The European Parliament adopted its first-reading opinion on the proposal for a Soil Framework Directive on 14 November 2007 (OJ C 282 E, 6.11.2008, p.281); the Committee of the Regions and the Economic and Social Committee delivered their opinions on 13 February (OJ C 146, 30.6.2007, p. 34) and on 25 April 2007 (OJ C 168, 20.7.2007, p. 29) respectively. In Council, the proposal was repeatedly discussed but always ran into a blocking minority.
In October 2013 the Commission adopted the Communication on "Regulatory Fitness and Performance (REFIT): Results and Next Steps"(COM(2013) 685 and its Annex) in which it noted that the proposal for a Soil Framework Directive had been pending for eight years during which time no effective action has resulted. The Commission would therefore examine carefully whether the objective of the proposal, to which the Commission remains committed, would be best served by maintaining the proposal or by withdrawing it, thus opening the way for an alternative initiative in the next mandate. This would have been judged on the feasibility of reaching adoption before the European Parliament elections of May 2014.
A possible way forward on soil protection at EU level was discussed over lunch during the Environment Council meeting under Greek Presidency on 3 March 2014 (see the background document prepared by the Presidency). The debate indicated that protecting soils remained an important objective for the Union, despite the fact that, in its present format, the proposal for a Soil Framework Directive could not be agreed by a qualified majority.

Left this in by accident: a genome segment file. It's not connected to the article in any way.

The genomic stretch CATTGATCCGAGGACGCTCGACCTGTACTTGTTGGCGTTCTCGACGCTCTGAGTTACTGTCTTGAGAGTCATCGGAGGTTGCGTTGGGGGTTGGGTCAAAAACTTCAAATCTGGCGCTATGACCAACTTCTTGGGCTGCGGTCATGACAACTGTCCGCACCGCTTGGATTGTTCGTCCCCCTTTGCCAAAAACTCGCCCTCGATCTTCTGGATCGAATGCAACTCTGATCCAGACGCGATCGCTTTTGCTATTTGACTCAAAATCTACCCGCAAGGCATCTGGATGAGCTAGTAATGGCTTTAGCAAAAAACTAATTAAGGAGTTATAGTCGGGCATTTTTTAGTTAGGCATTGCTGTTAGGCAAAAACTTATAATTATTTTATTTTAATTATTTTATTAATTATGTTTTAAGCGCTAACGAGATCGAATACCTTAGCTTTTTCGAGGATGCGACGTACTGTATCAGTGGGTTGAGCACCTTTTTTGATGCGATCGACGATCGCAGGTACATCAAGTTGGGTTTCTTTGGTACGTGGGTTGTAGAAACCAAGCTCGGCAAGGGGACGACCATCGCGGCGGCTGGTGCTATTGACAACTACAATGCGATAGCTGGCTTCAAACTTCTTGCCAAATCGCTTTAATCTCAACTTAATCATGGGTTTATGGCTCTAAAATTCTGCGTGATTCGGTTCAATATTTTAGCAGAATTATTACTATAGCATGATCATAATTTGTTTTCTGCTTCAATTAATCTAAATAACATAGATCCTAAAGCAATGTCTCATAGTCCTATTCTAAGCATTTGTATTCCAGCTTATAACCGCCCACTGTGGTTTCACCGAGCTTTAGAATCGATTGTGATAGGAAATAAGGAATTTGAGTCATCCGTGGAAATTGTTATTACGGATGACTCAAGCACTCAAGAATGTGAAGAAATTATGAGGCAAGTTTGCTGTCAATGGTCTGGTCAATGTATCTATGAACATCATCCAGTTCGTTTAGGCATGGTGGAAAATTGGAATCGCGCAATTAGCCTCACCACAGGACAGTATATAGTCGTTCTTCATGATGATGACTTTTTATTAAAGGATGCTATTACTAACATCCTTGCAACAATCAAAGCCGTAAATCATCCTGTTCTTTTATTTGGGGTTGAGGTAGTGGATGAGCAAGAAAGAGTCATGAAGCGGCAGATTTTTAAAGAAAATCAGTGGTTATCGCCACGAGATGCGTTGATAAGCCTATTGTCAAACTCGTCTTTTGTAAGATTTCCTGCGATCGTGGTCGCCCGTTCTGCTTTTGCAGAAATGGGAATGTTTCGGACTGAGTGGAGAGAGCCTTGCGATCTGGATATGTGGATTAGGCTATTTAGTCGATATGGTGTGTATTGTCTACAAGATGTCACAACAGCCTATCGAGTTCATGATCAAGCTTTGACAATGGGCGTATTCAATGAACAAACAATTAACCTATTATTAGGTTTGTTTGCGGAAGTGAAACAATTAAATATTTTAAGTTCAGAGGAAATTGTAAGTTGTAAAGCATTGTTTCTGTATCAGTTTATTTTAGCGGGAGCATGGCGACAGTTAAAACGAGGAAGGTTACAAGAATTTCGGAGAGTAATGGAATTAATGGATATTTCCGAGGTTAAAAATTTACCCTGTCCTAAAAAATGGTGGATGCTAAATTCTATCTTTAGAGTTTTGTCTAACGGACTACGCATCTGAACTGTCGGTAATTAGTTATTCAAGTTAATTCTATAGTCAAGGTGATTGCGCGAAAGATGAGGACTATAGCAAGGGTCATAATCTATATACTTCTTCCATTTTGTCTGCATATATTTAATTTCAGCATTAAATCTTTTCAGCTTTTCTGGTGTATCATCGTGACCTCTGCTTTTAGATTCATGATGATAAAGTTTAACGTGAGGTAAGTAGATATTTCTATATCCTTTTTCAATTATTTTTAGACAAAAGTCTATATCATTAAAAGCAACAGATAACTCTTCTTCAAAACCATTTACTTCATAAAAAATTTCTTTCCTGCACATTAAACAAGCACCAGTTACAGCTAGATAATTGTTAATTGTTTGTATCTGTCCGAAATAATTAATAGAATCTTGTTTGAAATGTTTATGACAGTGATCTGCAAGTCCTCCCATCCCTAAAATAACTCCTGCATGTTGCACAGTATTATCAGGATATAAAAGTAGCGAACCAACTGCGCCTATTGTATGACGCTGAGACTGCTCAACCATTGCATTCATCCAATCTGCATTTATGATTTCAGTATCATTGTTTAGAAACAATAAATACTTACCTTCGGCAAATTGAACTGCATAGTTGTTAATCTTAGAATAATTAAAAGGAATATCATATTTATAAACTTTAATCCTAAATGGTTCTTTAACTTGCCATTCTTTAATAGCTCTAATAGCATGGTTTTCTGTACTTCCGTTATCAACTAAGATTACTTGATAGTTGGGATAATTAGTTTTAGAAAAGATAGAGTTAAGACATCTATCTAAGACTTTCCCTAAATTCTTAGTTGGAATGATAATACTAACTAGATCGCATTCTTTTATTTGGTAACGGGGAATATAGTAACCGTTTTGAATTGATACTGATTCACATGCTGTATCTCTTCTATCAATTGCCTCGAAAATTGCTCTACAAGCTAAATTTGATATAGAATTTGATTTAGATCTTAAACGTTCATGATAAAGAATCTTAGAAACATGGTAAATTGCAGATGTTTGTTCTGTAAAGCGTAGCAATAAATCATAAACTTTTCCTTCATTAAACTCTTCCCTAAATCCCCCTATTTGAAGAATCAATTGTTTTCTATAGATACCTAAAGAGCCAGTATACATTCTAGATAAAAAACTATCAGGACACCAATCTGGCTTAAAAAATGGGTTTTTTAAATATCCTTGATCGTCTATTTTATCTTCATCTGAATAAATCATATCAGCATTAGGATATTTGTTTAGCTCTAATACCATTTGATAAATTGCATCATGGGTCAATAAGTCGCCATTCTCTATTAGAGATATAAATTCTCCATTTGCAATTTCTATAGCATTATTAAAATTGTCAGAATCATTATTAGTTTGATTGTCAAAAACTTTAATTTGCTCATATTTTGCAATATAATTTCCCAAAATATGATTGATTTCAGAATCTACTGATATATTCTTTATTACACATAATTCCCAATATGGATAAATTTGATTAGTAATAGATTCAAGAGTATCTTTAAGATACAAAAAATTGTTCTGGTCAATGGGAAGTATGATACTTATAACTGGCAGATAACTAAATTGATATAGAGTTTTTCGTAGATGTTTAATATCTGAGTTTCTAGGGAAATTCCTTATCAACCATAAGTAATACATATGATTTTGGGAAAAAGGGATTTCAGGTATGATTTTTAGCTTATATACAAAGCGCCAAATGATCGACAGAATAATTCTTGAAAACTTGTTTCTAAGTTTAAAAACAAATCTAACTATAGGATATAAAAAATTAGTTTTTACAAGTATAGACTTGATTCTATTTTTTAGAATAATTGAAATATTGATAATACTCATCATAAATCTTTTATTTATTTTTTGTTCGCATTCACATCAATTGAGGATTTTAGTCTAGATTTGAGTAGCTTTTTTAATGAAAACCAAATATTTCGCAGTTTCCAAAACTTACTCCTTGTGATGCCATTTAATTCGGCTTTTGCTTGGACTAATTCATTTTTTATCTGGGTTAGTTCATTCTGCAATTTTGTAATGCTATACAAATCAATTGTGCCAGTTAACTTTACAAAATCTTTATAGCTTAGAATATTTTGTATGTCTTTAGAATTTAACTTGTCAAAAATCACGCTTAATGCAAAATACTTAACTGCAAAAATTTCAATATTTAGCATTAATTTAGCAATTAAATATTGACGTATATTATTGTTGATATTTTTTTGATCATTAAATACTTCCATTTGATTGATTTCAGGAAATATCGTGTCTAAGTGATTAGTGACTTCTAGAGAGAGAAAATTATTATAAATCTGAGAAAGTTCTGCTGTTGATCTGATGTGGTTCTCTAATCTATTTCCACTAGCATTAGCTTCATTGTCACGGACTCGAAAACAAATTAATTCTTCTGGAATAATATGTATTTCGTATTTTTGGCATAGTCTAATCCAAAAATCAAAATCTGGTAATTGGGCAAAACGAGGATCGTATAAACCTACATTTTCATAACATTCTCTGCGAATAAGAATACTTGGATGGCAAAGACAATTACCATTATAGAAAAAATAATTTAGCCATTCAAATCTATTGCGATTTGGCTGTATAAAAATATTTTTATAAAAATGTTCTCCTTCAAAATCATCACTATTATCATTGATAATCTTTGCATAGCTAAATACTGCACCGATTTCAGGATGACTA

In light of the above, the Commission on 30 April 2014 took the decision to withdraw the proposal for a Soil Framework Directive. Such decision entered into force on 21 May 2014 upon publication on the Official Journal (see OJ C 153 of 21 May 2014 and corrigendum in OJ C 163 of 28 May 2014). In taking its decision, the Commission stated that it remains committed to the objective of the protection of soil and will examine options on how to best achieve this. Any further initiative in this respect will however have to be considered by the next college.
This decision should be seen in the context of the Seventh Environment Action Programme, which recognises that soil degradation is a serious challenge and that the Union and its Member States should reflect as soon as possible on how soil quality issues could be addressed using a targeted and proportionate risk-based approach within a binding legal framework.
The proposal for a Soil Framework Directive is subject to the co-decision procedure in accordance with Article 294 of the Treaty on the Functioning of the European Union. This means that both the European Parliament and the Council have to agree on a common text on the basis of a proposal from the Commission and taking into account the opinions of the Committee of the Regions and the European Economic and Social Committee:
The texts of the above-mentioned documents are available in all official languages in the Pre-Lex database.
Council documents relative to the proposal are available here.